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Health and Nutrition
The health system in occupied Palestinian territory (oPt) is operating under severe pressure due to the effects of the occupation, blockade, rapid population growth, and lack of adequate financial resources and shortages in basic supplies. In the Gaza Strip, years of blockade and movement restrictions on people and materials, including medical resources, compounded by the internal Palestinian divide, have led to a serious deterioration in the availability and quality of health services. The 2014 hostilities added further strain to the health sector. In the West Bank, the key concern is lack of access to quality and affordable health services. Many communities, particularly in Area C, face restricted access to basic health care as a result of insecurity due to the presence and actions of Israeli checkpoints and settler violence. Restrictions on the freedom of movement of patients and ambulances is a particular concern for those seeking specialized treatment in East Jerusalem hospitals.
Articles, statements and press releases
Funding for humanitarian activities in the occupied Palestinian territory (oPt) is at an all-time low. At the end of September, only $159 million had been secured of a requested $539.7 million for the 2018 Humanitarian Response Plan (HRP), the multi-agency strategy and funding appeal for the humanitarian community in the oPt. Funding for the oPt HRP is at only 30 per cent, significantly lower than the current global average of 42 per cent.
Palestinians in Gaza who wish to exit the enclave can only do so through the Israeli-controlled Erez crossing or the Rafah crossing, which is controlled by Egypt. The Erez crossing is vitally important as it controls the movement of people between Gaza and the West Bank via Israel. Since the early 1990s, Palestinian residents of Gaza have required an exit permit to leave through Erez. Under a policy implemented since the beginning of the second Intifada in September 2000 - and tightened after June 2007, citing security concerns, following the takeover of Gaza by Hamas - only people belonging to specific Israeli-defined categories are eligible for an exit permit, subject to a security check.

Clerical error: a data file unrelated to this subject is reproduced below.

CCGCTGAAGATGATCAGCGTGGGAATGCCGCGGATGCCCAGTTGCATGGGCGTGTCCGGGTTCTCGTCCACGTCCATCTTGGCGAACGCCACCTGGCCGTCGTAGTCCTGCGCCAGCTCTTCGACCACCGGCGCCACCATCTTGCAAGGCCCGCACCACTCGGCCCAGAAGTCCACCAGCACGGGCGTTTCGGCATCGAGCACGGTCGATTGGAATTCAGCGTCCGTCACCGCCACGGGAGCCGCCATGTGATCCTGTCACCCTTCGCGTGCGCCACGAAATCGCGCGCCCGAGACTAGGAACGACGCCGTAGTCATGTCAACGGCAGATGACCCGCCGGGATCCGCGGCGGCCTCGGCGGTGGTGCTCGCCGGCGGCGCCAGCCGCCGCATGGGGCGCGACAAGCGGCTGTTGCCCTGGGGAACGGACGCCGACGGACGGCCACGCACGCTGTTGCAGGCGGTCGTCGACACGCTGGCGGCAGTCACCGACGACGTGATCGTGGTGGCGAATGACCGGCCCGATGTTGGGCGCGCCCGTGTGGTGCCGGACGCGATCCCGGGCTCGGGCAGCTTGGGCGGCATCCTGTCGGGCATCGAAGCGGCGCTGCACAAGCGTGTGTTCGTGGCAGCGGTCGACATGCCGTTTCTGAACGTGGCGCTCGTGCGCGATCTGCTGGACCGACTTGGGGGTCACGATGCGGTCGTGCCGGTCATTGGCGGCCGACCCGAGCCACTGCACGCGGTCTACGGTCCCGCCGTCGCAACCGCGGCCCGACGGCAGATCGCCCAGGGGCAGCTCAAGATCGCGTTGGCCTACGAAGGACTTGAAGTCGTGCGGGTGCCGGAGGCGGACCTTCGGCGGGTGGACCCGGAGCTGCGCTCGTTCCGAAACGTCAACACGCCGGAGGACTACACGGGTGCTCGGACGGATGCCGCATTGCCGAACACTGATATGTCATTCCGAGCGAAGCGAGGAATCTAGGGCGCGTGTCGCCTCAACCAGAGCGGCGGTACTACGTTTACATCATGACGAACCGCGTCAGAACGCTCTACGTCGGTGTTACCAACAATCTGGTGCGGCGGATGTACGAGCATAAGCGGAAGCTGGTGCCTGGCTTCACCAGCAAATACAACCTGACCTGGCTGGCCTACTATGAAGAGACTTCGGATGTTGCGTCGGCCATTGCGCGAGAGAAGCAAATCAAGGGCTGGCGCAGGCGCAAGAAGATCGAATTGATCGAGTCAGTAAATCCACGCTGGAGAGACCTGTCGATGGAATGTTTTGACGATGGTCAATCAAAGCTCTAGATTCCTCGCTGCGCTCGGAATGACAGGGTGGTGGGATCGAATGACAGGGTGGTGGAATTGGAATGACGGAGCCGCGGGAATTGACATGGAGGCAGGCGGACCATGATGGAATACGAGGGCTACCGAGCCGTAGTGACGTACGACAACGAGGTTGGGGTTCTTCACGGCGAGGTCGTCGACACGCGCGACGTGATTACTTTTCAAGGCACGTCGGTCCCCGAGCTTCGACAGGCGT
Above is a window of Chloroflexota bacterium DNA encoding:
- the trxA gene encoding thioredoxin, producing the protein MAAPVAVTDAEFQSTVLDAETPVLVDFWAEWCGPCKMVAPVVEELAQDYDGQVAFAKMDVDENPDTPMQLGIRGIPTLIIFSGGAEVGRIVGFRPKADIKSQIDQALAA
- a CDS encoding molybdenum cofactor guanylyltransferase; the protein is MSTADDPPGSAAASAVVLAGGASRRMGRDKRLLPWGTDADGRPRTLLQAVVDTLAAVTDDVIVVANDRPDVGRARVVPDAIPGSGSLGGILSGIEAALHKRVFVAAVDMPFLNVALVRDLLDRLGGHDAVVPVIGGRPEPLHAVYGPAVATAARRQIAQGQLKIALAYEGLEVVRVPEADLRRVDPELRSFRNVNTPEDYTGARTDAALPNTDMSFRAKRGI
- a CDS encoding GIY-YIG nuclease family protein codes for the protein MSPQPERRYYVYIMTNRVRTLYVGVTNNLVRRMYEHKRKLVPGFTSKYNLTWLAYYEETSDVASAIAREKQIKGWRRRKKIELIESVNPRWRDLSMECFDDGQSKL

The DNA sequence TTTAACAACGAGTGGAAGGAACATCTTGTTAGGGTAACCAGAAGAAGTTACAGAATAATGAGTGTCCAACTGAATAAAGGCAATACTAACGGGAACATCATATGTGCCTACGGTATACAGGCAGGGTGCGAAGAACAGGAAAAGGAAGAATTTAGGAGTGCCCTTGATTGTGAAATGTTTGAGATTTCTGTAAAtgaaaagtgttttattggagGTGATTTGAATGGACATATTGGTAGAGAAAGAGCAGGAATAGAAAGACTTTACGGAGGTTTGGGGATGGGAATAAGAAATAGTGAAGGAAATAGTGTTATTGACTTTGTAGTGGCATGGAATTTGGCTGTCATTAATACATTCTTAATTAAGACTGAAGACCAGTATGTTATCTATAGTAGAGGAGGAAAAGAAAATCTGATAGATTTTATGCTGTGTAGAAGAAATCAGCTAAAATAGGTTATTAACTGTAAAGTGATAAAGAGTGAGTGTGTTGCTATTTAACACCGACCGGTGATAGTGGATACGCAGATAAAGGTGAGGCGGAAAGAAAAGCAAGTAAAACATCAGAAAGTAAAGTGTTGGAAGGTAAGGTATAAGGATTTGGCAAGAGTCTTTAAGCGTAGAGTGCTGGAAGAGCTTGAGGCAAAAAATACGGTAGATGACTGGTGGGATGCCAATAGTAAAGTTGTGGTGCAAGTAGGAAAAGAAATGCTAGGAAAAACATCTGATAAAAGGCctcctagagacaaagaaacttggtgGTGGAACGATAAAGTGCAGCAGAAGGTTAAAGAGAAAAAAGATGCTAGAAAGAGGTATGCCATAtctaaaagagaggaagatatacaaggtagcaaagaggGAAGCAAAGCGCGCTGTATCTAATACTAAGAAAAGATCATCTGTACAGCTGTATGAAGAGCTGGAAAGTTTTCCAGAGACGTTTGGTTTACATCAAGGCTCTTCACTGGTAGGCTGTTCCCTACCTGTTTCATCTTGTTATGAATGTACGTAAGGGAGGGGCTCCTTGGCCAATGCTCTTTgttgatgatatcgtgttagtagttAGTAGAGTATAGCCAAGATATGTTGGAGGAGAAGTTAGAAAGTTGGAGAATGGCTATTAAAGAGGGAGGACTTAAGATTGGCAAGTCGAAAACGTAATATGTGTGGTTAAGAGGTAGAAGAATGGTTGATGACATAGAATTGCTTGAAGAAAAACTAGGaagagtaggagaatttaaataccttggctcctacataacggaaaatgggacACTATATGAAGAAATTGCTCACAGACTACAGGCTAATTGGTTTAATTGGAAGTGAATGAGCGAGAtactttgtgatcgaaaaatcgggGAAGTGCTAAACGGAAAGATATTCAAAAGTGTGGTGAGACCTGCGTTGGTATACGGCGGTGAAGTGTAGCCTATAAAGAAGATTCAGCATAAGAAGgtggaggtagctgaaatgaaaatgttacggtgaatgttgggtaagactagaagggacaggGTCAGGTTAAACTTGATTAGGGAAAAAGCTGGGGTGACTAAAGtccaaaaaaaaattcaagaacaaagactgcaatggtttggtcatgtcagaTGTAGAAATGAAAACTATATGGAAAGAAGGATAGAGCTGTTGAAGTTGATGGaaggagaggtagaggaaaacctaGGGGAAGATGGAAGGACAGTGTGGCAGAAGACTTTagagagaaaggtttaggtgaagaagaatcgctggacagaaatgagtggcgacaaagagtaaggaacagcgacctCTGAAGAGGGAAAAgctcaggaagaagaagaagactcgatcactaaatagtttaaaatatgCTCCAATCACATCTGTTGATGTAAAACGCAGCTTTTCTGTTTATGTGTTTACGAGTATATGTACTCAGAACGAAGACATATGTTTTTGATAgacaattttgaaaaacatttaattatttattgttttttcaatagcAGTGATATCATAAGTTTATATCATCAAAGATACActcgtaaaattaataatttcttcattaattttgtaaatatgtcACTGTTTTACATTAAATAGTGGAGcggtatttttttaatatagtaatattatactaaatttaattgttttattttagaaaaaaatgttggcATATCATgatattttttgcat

Today, the Humanitarian Coordinator, Jamie McGoldrick, announced the release of US$1 million from the Humanitarian Fund for the occupied Palestinian territory (oPt HF) to prevent the collapse of life-saving services in the Gaza Strip. The allocation will go to the UN-Assisted Emergency Fuel Programme, which provides emergency fuel, mainly for back-up electricity generators, at around 250 critical health, water and sanitation facilities in the Gaza Strip.
Since 30 March 2018, Palestinian casualties in the Gaza Strip have increased significantly due to the mass demonstrations taking place along the perimeter fence with Israel and, to a lesser extent, hostilities and other incidents.
This week, final stocks of emergency fuel will be delivered to critical facilities in the Gaza Strip, through the United Nations-Assisted Emergency Fuel Program. The Humanitarian Coordinator, Jamie McGoldrick, has written to the donor community requesting immediate support for the program, which provides life-saving emergency fuel to operate standby emergency power generators at critical health centers, and water and sanitation facilities in the Gaza Strip. Funds donated thus far in 2018 have been depleted.
The immense electricity deficit affecting the Gaza Strip, alongside the longstanding shortage of adequate sanitation infrastructure, continues to result in the discharge of 100-108 million litres of poorly treated sewage into the sea every day. This situation poses serious health and environmental hazards, particularly during the summer when swimming in the sea is one of the few recreational activities available to the population of Gaza. According to WHO, water-related diseases are estimated to account for over one-fourth of illnesses and are the primary cause of child morbidity in the Gaza Strip. The current operation of wastewater treatment plants may be undermined further in the near future due to the funding gaps facing the UN programme of emergency fuel to run backup generators at critical facilities, as well as the recent tightening of the blockade.